See "FUNCTIONS" in Math::PlanePath for behaviour common to all path classes.

$path = Math::PlanePath::DragonRounded->new ()
$path = Math::PlanePath::DragonRounded->new (arms => $aa)

Create and return a new path object.

The optional arms parameter makes a multi-arm curve. The default is 1 for just one arm.

($x,$y) = $path->n_to_xy ($n)

Return the X,Y coordinates of point number $n on the path. Points begin at 0 and if $n < 0 then the return is an empty list.

$n = $path->n_start()

Return 0, the first N in the path.

FORMULAS

X,Y to N

The correspondence with the DragonMidpoint noted above allows the method from that module to be used for the rounded xy_to_n().

The correspondence essentially reckons each point on the rounded curve as the midpoint of a dragon curve of one greater level of detail, and segments on 45-degree angles.

The coordinate conversion turns each 6x6 block of DragonRounded to a 4x4 block of DragonMidpoint. There's no rotations or anything.

    Xmid = X - floor(X/3) - Xadj[X%6][Y%6]
    Ymid = Y - floor(Y/3) - Yadj[X%6][Y%6]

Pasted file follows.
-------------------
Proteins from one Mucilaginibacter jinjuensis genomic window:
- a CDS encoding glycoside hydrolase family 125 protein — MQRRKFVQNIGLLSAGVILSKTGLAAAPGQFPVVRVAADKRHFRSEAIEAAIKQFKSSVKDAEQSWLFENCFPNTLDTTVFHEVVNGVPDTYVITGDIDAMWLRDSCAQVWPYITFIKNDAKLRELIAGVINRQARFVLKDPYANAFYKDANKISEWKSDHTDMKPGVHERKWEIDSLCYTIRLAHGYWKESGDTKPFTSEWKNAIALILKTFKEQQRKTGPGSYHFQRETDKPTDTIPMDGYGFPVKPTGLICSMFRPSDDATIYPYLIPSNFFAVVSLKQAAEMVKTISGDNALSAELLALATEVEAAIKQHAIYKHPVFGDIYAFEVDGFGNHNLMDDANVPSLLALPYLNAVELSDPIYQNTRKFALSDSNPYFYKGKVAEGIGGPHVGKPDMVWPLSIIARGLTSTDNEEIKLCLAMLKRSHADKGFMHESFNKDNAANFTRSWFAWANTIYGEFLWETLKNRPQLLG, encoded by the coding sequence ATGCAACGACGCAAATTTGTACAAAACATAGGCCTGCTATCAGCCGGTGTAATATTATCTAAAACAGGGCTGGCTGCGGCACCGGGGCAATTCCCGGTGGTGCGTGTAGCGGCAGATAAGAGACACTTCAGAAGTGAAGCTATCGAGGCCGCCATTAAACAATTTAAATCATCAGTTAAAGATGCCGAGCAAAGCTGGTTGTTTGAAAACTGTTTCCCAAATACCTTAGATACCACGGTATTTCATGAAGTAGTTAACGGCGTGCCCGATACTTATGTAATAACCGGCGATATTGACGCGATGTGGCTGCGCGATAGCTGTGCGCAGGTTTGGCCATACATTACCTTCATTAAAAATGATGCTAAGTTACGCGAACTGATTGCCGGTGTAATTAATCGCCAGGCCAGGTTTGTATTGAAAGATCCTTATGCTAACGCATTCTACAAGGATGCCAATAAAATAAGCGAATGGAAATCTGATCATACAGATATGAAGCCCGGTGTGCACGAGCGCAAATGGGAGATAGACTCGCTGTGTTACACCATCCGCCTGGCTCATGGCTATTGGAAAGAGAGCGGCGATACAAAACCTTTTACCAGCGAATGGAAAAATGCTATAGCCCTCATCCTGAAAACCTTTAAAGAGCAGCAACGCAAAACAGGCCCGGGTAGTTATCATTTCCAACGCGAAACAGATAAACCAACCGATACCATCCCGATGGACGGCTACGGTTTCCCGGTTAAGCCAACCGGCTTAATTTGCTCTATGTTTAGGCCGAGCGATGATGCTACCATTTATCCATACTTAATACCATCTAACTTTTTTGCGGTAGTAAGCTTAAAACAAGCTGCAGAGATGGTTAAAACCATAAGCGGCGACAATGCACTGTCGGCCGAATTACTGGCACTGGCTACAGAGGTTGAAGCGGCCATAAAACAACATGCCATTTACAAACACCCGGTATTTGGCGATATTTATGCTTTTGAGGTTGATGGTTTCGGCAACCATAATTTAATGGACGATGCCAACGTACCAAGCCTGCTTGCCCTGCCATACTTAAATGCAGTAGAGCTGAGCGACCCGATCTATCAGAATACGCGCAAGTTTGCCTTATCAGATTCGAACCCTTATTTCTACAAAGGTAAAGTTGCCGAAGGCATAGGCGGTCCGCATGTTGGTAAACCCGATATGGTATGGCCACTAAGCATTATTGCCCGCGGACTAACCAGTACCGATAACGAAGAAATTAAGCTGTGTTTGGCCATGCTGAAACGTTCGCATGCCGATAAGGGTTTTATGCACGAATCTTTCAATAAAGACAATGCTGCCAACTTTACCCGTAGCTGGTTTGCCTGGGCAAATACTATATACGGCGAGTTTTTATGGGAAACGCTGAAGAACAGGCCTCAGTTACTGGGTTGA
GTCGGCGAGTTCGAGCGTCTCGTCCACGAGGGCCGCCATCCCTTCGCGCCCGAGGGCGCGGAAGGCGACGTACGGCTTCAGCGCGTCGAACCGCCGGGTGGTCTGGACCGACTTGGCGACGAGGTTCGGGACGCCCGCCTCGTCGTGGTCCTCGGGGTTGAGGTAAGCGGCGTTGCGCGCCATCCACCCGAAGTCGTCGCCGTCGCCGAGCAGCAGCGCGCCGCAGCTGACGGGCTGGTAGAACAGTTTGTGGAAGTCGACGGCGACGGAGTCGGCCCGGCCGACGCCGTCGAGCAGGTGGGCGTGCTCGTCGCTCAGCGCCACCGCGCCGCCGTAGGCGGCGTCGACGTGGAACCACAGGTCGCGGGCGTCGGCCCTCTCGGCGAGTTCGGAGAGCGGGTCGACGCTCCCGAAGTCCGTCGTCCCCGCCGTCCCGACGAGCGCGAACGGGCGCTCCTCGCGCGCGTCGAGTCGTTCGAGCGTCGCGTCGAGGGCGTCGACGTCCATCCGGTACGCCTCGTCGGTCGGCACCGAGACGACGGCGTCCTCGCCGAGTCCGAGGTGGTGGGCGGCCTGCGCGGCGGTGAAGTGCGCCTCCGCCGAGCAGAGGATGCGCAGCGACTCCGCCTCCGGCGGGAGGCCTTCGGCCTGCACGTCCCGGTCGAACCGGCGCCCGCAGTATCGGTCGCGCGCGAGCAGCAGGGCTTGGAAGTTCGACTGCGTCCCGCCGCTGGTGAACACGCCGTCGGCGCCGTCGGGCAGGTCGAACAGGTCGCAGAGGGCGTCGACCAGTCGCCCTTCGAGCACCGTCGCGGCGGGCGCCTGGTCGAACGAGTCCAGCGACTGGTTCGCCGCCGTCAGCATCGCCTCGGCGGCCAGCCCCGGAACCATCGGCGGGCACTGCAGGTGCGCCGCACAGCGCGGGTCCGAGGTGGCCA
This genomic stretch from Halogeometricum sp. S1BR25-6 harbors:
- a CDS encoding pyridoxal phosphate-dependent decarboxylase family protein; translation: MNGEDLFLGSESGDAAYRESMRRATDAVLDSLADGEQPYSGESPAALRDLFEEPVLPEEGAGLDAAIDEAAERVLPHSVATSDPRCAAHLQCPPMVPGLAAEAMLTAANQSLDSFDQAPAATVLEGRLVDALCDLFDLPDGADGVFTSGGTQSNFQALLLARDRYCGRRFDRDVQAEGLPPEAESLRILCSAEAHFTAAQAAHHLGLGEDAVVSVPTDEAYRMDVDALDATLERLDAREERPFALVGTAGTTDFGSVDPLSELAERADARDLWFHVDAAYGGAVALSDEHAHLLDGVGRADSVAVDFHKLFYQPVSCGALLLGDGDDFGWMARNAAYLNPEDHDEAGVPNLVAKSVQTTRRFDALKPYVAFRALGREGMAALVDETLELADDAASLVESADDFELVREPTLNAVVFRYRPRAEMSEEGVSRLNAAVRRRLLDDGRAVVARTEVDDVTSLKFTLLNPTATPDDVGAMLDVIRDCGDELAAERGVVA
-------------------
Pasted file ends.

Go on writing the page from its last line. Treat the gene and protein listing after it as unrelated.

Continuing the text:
N = DragonMidpoint n_to_xy of Xmid,Ymid

    Xadj[][] is a 6x6 table of 0 or 1 or undef
    Yadj[][] is a 6x6 table of -1 or 0 or undef

The Xadj,Yadj tables are a handy place to notice X,Y points not on the DragonRounded style 4 of 9 points. Or 16 of 36 points since the tables are 6x6.

OEIS

Entries in Sloane's Online Encyclopedia of Integer Sequences related to this path include the various DragonCurve sequences at even N, and in addition

    A152822   abs(dX), so 0=vertical,1=not, being 1,1,0,1 repeating
    A166486   abs(dY), so 0=horizontal,1=not, being 0,1,1,1 repeating

SEE ALSO

Math::PlanePath, Math::PlanePath::DragonCurve, Math::PlanePath::DragonMidpoint, Math::PlanePath::TerdragonRounded

HOME PAGE

http://user42.tuxfamily.org/math-planepath/index.html

LICENSE

Copyright 2011, 2012, 2013, 2014 Kevin Ryde

Math-PlanePath is free software; you can redistribute it and/or modify it under the terms of the GNU General Public License as published by the Free Software Foundation; either version 3, or (at your option) any later version.

Math-PlanePath is distributed in the hope that it will be useful, but WITHOUT ANY WARRANTY; without even the implied warranty of MERCHANTABILITY or FITNESS FOR A PARTICULAR PURPOSE. See the GNU General Public License for more details.

You should have received a copy of the GNU General Public License along with Math-PlanePath. If not, see <http://www.gnu.org/licenses/>.